LOS ANGELES — A pedestrian stands along a street with one foot on the curb and the other in the crosswalk. A bicyclist lifts a foot off the ground and places it on a pedal. A jogger maintains a steady pace while heading toward an intersection.
Determining whether those road users intend to wait for traffic to pass or start their trips across the street has become one of the most vexing challenges for developers of self-driving systems. They need the vehicular version of a highly accurate crystal ball.
"You can't stop for every human being standing by the side of the road every time," said Henrik Green, senior vice president for r&d with Volvo Car Group. "But you also need to stop at the right point when the pedestrian is about to step into the street."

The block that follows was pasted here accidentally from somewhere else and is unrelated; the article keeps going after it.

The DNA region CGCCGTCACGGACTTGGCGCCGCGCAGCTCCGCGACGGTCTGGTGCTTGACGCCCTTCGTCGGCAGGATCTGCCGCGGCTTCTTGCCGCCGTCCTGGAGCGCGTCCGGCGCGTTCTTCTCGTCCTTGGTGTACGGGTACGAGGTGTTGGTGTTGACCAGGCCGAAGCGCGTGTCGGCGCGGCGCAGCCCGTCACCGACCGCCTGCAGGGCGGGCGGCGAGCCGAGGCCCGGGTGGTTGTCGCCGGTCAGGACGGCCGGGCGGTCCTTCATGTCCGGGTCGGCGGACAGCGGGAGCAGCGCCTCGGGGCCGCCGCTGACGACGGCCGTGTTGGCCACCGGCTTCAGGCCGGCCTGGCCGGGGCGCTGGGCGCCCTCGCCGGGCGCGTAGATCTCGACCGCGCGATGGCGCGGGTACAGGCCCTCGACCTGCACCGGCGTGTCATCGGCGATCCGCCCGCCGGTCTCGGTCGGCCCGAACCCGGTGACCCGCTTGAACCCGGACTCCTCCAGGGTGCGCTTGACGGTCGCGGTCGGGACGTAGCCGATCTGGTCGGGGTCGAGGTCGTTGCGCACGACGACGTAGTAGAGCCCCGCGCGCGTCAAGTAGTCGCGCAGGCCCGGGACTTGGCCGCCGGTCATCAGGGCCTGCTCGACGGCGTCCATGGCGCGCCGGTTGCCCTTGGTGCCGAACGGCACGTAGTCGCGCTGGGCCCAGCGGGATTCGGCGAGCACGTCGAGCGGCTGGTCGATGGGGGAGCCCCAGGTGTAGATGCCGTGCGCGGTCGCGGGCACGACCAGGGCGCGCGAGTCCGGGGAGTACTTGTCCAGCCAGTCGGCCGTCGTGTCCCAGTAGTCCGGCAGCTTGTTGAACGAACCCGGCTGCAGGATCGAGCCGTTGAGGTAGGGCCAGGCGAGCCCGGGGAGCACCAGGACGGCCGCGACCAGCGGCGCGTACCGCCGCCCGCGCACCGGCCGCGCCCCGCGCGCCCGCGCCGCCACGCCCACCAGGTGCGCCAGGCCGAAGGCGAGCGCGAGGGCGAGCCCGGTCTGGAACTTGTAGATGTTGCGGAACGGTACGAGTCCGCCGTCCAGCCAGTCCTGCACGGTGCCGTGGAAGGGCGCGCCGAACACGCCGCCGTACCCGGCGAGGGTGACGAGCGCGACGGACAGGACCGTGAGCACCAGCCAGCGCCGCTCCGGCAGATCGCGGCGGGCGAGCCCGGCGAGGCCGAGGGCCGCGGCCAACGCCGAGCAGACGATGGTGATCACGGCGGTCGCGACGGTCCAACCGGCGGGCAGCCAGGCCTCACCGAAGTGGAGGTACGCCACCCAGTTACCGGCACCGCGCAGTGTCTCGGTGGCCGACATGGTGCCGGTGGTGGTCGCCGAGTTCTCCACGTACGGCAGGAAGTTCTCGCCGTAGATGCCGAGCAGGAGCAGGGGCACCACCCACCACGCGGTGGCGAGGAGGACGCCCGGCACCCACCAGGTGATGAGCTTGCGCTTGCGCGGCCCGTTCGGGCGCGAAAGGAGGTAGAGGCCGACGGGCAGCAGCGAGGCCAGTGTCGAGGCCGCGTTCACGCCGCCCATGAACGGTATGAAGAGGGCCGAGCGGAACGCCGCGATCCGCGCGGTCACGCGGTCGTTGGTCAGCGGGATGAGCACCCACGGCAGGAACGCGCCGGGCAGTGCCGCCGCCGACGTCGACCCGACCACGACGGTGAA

Last week at the Los Angeles Auto Show, Volvo said it had reached a milestone in honing that capability. While most companies attempt to decipher the intent of road users by using information from cameras, Volvo says it can now glean enough information from lidar sensors to both identify objects ahead of vehicles and predict their behavior.
Working with lidar supplier Luminar, Volvo says the companies can now track hand and leg movements of pedestrians at a distance of 250 meters. Driving at 75 mph, that would give autonomous systems as much as seven seconds to detect objects and predict their movements.
That's critical for figuring out situations such as determining whether a police officer is directing traffic to go ahead or stop, says Austin Russell, founder of Luminar.
"The reality is even the best-performing autonomous vehicle systems cannot reliably respond to situations like that today," Russell said.